Along the mountain's bending fides they ran,
Till, faint and weak, Secander thus began:

SECANDER.

O ftay thee, Agib, for my feet deny,
No longer friendly to my life, to fly.
Friend of my heart, O turn thee and furvey,
Trace our fad flight through all its length of way!
And firft review that long-extended plain,
And yon wide groves, already paft with pain!
Yon ragged cliff, whose dangerous path we try'd!
And laft this lofty mountain's weary fide!

AGIB.

Weak as thou art, yet hapless must thou know The toils of flight, or fome feverer woe!

Still as I hafte, the Tartar fhouts behind,
And fhrieks and forrows load the faddening wind:
In rage of heart, with ruin in his hand,
He blasts our harvests, and deforms our land.
Yon citron grove, whence first in fear we came,
Droops its fair honours to the conquering flame:
Far fly the fwains, like us, in deep despair,
And leave to ruffian bands their fleecy care.

SECANDER.

Unhappy land, whose blessings tempt the sword,
In vain, unheard, thou call'ft thy Perfian lord!
In vain thou court'ft him, helpless, to thine aid,
To shield the shepherd, and protect the maid!
Far off, in thoughtless indolence refign'd,
Soft dreams of love and pleasure foothe his mind,
'Midft fair fultanas loft in idle joy,

No wars alarm him, and no fears annoy.

AGIB.

Yet these green hills, in fummer's fultry heat,
Have lent the monarch oft a cool retreat.
Sweet to the fight is Zabran's flowery plain,
And once by maids and shepherds lov'd in vain!
No more the virgins shall delight to rove
By Sargis' banks, or Irwan's fhady grove
On Tarkie's mountain catch the cooling gale,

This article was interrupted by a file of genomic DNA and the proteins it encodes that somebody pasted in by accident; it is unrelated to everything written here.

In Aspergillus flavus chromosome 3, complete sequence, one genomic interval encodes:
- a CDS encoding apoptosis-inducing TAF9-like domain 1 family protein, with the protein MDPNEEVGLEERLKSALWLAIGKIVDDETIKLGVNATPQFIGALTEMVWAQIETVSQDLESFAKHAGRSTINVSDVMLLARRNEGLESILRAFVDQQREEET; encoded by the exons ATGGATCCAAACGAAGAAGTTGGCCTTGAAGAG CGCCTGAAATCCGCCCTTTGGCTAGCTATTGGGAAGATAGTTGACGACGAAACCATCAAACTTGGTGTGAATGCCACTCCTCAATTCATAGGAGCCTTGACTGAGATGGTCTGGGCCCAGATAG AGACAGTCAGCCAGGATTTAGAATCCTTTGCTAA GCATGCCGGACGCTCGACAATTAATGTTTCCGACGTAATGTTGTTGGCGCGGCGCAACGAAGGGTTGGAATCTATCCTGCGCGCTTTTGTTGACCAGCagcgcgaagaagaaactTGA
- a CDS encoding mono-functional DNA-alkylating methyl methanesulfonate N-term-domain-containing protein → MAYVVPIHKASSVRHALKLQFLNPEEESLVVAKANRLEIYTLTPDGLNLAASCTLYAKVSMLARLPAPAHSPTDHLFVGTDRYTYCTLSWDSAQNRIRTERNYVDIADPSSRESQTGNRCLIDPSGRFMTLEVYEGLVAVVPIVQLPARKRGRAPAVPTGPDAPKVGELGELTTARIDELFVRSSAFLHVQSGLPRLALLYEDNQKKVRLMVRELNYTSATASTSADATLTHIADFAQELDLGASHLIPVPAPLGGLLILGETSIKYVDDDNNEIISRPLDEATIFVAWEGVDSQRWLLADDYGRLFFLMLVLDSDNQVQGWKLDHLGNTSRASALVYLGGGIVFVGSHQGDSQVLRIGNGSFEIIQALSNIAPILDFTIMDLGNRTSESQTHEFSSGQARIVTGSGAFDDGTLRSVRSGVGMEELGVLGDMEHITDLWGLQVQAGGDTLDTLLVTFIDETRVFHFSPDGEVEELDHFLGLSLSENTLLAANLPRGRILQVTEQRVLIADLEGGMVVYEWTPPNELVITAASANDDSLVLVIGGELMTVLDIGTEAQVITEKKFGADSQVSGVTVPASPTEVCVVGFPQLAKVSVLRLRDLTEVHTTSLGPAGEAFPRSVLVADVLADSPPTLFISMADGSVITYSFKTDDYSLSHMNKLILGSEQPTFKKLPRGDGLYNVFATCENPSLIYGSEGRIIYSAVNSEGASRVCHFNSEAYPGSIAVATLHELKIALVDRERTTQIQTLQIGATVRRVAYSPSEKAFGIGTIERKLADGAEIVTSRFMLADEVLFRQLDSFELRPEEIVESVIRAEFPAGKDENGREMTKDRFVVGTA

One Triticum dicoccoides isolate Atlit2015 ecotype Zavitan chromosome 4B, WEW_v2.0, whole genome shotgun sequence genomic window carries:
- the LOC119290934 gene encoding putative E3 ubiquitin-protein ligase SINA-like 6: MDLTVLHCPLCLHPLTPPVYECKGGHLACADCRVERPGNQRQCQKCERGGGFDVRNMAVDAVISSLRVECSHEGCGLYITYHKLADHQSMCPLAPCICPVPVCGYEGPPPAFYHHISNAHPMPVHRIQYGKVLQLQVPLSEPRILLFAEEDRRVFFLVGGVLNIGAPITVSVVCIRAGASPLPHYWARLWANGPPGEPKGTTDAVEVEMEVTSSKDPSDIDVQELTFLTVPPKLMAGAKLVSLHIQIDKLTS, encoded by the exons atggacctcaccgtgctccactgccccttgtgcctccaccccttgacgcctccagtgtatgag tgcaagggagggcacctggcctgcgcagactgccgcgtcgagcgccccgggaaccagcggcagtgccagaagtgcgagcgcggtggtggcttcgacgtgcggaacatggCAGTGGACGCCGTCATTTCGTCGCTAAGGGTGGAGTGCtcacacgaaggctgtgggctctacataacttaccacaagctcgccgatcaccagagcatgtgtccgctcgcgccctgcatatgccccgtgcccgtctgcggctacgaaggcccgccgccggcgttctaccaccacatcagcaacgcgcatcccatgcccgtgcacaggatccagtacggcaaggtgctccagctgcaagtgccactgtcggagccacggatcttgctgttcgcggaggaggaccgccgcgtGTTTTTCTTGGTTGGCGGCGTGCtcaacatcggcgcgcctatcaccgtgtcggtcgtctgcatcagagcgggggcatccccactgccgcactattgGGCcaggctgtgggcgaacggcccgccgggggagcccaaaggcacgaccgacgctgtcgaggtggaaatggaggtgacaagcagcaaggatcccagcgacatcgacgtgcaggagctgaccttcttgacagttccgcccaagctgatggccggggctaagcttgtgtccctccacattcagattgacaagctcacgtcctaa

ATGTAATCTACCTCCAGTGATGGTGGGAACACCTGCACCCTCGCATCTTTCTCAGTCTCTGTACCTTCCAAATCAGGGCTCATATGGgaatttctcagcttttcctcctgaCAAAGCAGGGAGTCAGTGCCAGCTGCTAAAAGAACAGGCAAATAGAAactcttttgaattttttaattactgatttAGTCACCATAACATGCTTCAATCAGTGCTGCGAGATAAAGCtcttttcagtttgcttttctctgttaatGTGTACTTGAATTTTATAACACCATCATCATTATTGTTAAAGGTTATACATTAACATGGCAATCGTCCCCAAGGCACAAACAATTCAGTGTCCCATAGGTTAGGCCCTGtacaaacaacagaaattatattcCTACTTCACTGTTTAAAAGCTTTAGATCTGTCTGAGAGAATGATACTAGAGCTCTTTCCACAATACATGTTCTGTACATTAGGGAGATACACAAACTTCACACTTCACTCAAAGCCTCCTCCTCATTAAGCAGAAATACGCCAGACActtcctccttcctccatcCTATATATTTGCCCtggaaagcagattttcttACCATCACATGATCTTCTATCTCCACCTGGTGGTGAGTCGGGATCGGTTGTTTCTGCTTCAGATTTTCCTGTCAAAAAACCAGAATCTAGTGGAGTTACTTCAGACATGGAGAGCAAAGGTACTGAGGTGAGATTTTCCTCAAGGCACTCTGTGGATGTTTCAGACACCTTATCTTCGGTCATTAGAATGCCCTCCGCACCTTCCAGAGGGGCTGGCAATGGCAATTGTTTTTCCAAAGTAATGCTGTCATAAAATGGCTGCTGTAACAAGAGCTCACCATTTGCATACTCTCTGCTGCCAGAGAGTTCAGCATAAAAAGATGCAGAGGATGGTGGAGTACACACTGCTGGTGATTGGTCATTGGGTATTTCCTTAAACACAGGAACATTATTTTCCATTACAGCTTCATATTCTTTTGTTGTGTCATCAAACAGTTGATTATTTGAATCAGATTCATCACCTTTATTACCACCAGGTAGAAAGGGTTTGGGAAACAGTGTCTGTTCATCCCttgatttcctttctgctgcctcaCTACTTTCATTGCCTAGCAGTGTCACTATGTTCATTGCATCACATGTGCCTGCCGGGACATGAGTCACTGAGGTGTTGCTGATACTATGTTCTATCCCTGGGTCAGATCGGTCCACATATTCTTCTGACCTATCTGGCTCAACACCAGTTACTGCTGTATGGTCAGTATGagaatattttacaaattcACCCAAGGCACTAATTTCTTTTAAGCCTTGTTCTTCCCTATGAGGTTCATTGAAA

Or breathe the fweets of Aly's flowery vale:
Fair fcenes! but, ah! no more with peace poffeft,
With ease alluring, and with plenty bleft.
No more the shepherd's whitening tents appear,
Nor the kind products of a bounteous year;

No

No more the date, with snowy bloffoms crown'd!
But ruin spreads her baleful fires around.

SECANDER.

In vain Circaffia boasts her spicy groves,
For ever fam'd for pure and happy loves:
In vain she boafts her fairest of the fair,
Their eyes' blue languish, and their golden hair!
Those eyes in tears their fruitless grief must send;
Thofe hairs the Tartar's cruel hand fhall rend.

AGIB.

Ye Georgian fwains, that piteous learn from far Circaffia's ruin, and the wafte of war; Some weightier arms than crooks and staffs prepare, To shield your harvests, and defend your fair: The Turk and Tartar like defigns pursue, Fix'd to deftroy, and ftedfast to undo. Wild as his land, in native deferts bred, By luft incited, or by malice led, The villain Arab, as he prowls for prey, Oft marks with blood and wafting flames the way; Yet none fo cruel as the Tartar foe,

'To death inur'd, and nurst in scenes of woe.

He faid; when loud along the vale was heard A fhriller fhriek, and nearer fires appear'd: Th' affrighted shepherds, through the dews of night, Wide o'er the moon-light hills renew'd their flight.

ODES,